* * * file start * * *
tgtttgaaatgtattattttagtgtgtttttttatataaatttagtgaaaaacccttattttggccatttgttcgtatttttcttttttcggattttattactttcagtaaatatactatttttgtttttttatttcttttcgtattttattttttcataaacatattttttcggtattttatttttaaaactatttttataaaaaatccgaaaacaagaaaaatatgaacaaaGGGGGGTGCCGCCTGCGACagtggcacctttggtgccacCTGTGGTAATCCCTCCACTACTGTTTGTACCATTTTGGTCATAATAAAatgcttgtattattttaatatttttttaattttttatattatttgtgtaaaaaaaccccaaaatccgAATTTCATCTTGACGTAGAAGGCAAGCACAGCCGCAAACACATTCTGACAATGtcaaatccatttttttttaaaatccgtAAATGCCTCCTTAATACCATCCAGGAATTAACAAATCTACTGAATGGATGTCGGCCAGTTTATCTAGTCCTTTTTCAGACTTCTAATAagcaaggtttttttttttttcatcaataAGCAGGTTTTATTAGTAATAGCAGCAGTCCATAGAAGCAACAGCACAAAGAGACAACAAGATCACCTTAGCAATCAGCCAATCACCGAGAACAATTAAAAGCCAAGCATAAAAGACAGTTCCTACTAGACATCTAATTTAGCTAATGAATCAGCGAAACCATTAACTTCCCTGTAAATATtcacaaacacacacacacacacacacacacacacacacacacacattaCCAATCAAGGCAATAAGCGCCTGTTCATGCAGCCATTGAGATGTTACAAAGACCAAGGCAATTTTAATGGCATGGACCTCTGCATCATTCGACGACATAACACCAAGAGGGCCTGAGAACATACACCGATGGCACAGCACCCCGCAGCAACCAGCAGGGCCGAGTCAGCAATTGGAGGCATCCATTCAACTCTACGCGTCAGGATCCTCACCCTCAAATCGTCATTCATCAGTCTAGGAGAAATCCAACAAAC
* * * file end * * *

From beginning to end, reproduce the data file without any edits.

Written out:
tgtttgaaatgtattattttagtgtgtttttttatataaatttagtgaaaaacccttattttggccatttgttcgtatttttcttttttcggattttattactttcagtaaatatactatttttgtttttttatttcttttcgtattttattttttcataaacatattttttcggtattttatttttaaaactatttttataaaaaatccgaaaacaagaaaaatatgaacaaaGGGGGGTGCCGCCTGCGACagtggcacctttggtgccacCTGTGGTAATCCCTCCACTACTGTTTGTACCATTTTGGTCATAATAAAatgcttgtattattttaatatttttttaattttttatattatttgtgtaaaaaaaccccaaaatccgAATTTCATCTTGACGTAGAAGGCAAGCACAGCCGCAAACACATTCTGACAATGtcaaatccatttttttttaaaatccgtAAATGCCTCCTTAATACCATCCAGGAATTAACAAATCTACTGAATGGATGTCGGCCAGTTTATCTAGTCCTTTTTCAGACTTCTAATAagcaaggtttttttttttttcatcaataAGCAGGTTTTATTAGTAATAGCAGCAGTCCATAGAAGCAACAGCACAAAGAGACAACAAGATCACCTTAGCAATCAGCCAATCACCGAGAACAATTAAAAGCCAAGCATAAAAGACAGTTCCTACTAGACATCTAATTTAGCTAATGAATCAGCGAAACCATTAACTTCCCTGTAAATATtcacaaacacacacacacacacacacacacacacacacacacacattaCCAATCAAGGCAATAAGCGCCTGTTCATGCAGCCATTGAGATGTTACAAAGACCAAGGCAATTTTAATGGCATGGACCTCTGCATCATTCGACGACATAACACCAAGAGGGCCTGAGAACATACACCGATGGCACAGCACCCCGCAGCAACCAGCAGGGCCGAGTCAGCAATTGGAGGCATCCATTCAACTCTACGCGTCAGGATCCTCACCCTCAAATCGTCATTCATCAGTCTAGGAGAAATCCAACAAAC